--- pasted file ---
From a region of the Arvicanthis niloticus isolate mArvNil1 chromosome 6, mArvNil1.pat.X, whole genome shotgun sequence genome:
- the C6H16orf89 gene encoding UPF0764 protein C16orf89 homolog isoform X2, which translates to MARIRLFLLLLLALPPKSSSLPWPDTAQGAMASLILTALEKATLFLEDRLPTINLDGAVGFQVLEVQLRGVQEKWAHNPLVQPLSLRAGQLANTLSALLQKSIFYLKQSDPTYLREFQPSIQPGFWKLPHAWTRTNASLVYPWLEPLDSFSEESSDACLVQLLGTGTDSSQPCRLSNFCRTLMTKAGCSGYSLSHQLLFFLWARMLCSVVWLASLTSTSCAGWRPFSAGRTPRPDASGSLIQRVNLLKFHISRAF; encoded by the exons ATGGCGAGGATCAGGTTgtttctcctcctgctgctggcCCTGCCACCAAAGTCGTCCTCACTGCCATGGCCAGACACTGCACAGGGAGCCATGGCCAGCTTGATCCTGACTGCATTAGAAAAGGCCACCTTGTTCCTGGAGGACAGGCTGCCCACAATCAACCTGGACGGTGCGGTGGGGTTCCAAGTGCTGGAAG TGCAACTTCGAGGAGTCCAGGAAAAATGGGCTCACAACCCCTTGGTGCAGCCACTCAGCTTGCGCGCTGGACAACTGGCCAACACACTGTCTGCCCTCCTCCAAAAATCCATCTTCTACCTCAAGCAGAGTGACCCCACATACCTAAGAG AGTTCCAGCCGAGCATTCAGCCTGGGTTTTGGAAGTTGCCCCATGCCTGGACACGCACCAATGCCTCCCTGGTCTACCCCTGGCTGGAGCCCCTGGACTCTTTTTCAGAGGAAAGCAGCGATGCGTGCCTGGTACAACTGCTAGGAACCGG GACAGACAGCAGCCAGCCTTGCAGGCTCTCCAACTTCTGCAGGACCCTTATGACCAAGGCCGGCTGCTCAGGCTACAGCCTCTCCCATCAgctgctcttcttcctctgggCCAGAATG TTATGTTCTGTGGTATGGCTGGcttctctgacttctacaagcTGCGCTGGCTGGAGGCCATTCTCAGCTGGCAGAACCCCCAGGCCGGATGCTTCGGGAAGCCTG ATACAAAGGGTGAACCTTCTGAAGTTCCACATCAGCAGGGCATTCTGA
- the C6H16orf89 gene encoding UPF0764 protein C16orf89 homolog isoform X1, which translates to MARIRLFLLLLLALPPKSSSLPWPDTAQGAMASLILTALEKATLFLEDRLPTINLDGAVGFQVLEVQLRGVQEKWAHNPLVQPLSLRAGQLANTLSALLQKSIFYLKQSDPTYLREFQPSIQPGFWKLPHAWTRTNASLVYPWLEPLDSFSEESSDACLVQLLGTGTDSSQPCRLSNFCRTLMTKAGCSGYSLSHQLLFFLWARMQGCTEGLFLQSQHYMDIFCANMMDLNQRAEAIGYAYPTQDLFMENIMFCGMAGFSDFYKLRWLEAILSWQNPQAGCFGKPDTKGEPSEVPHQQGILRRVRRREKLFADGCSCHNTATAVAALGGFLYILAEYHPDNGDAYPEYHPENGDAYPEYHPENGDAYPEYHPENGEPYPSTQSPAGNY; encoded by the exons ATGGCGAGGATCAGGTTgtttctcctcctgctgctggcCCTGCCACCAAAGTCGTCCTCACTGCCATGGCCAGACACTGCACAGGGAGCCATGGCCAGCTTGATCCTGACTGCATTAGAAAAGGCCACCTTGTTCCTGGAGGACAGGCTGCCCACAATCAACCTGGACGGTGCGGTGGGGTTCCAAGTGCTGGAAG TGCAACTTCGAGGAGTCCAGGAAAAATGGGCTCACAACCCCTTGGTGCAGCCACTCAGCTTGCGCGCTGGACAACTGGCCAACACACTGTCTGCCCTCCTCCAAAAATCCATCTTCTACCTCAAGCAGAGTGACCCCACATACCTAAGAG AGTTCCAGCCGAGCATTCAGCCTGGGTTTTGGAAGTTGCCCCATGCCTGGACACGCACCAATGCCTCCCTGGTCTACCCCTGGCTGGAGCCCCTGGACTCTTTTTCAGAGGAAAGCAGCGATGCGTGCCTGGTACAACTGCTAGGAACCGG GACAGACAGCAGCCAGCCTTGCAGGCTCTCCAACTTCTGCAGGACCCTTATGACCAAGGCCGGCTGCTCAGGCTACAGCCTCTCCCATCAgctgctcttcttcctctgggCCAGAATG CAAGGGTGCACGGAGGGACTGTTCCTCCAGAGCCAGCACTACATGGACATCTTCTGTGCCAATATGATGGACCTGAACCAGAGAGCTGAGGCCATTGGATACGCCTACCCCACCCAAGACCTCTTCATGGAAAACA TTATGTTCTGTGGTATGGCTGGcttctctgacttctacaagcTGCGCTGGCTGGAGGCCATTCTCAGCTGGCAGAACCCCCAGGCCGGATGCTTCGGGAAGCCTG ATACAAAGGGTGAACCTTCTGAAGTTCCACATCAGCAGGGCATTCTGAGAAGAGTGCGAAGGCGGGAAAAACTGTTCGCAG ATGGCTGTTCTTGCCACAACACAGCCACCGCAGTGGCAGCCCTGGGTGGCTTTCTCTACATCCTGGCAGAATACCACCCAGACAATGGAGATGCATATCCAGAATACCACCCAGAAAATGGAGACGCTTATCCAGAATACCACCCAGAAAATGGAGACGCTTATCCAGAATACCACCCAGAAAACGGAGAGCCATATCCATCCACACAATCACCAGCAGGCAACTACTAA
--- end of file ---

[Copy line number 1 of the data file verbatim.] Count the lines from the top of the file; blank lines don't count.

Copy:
From a region of the Arvicanthis niloticus isolate mArvNil1 chromosome 6, mArvNil1.pat.X, whole genome shotgun sequence genome: